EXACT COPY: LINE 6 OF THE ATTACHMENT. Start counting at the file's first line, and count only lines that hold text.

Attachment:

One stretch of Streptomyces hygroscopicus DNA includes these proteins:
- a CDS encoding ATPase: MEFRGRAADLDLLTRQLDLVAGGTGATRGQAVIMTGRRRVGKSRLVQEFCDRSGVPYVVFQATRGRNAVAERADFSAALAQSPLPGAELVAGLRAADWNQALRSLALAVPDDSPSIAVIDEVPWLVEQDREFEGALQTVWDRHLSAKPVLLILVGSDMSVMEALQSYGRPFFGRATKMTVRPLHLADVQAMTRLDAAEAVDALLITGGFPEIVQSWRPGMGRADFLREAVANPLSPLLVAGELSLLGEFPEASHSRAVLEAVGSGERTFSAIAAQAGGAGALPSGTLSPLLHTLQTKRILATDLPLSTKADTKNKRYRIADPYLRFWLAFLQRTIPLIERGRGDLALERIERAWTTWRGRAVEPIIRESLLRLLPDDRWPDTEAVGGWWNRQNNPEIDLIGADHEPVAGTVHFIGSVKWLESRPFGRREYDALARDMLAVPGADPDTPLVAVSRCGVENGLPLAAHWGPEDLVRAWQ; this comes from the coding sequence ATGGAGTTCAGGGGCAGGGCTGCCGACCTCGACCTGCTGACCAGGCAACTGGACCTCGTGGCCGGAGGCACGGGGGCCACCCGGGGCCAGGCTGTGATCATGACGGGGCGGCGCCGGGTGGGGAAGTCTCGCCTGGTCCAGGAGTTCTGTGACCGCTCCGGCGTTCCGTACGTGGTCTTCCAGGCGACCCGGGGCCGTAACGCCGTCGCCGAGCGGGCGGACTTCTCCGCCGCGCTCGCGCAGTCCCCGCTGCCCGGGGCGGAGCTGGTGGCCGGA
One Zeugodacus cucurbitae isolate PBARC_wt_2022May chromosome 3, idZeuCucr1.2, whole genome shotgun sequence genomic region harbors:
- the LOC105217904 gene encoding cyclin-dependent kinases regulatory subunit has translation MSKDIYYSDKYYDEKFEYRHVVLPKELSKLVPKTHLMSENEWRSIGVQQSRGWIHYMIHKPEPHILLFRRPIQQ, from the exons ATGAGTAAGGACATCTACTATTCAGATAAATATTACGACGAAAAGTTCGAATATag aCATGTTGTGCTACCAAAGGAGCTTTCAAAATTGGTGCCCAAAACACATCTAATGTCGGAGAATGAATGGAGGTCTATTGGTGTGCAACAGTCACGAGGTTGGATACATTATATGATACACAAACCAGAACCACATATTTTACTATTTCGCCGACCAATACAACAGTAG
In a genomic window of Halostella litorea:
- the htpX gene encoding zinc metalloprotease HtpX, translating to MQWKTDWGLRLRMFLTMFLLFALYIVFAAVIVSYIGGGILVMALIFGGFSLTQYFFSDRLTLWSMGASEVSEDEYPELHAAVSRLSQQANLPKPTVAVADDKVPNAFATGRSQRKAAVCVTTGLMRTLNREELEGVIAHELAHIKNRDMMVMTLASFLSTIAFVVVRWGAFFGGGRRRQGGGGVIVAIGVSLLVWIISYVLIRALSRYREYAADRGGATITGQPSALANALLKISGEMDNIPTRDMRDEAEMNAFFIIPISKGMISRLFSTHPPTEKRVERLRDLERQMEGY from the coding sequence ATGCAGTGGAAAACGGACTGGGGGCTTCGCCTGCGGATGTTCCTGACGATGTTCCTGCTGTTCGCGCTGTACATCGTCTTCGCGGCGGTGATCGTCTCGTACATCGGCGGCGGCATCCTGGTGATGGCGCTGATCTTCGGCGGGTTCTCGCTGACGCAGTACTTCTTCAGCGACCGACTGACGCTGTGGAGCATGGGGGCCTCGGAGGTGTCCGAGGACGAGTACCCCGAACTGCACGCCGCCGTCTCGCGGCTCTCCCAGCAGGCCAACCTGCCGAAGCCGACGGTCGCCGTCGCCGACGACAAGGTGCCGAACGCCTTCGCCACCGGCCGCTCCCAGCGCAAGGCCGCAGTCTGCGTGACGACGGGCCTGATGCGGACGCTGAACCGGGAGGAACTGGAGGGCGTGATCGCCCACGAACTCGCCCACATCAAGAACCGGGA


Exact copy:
- the htpX gene encoding zinc metalloprotease HtpX, translating to MQWKTDWGLRLRMFLTMFLLFALYIVFAAVIVSYIGGGILVMALIFGGFSLTQYFFSDRLTLWSMGASEVSEDEYPELHAAVSRLSQQANLPKPTVAVADDKVPNAFATGRSQRKAAVCVTTGLMRTLNREELEGVIAHELAHIKNRDMMVMTLASFLSTIAFVVVRWGAFFGGGRRRQGGGGVIVAIGVSLLVWIISYVLIRALSRYREYAADRGGATITGQPSALANALLKISGEMDNIPTRDMRDEAEMNAFFIIPISKGMISRLFSTHPPTEKRVERLRDLERQMEGY from the coding sequence ATGCAGTGGAAAACGGACTGGGGGCTTCGCCTGCGGATGTTCCTGACGATGTTCCTGCTGTTCGCGCTGTACATCGTCTTCGCGGCGGTGATCGTCTCGTACATCGGCGGCGGCATCCTGGTGATGGCGCTGATCTTCGGCGGGTTCTCGCTGACGCAGTACTTCTTCAGCGACCGACTGACGCTGTGGAGCATGGGGGCCTCGGAGGTGTCCGAGGACGAGTACCCCGAACTGCACGCCGCCGTCTCGCGGCTCTCCCAGCAGGCCAACCTGCCGAAGCCGACGGTCGCCGTCGCCGACGACAAGGTGCCGAACGCCTTCGCCACCGGCCGCTCCCAGCGCAAGGCCGCAGTCTGCGTGACGACGGGCCTGATGCGGACGCTGAACCGGGAGGAACTGGAGGGCGTGATCGCCCACGAACTCGCCCACATCAAGAACCGGGA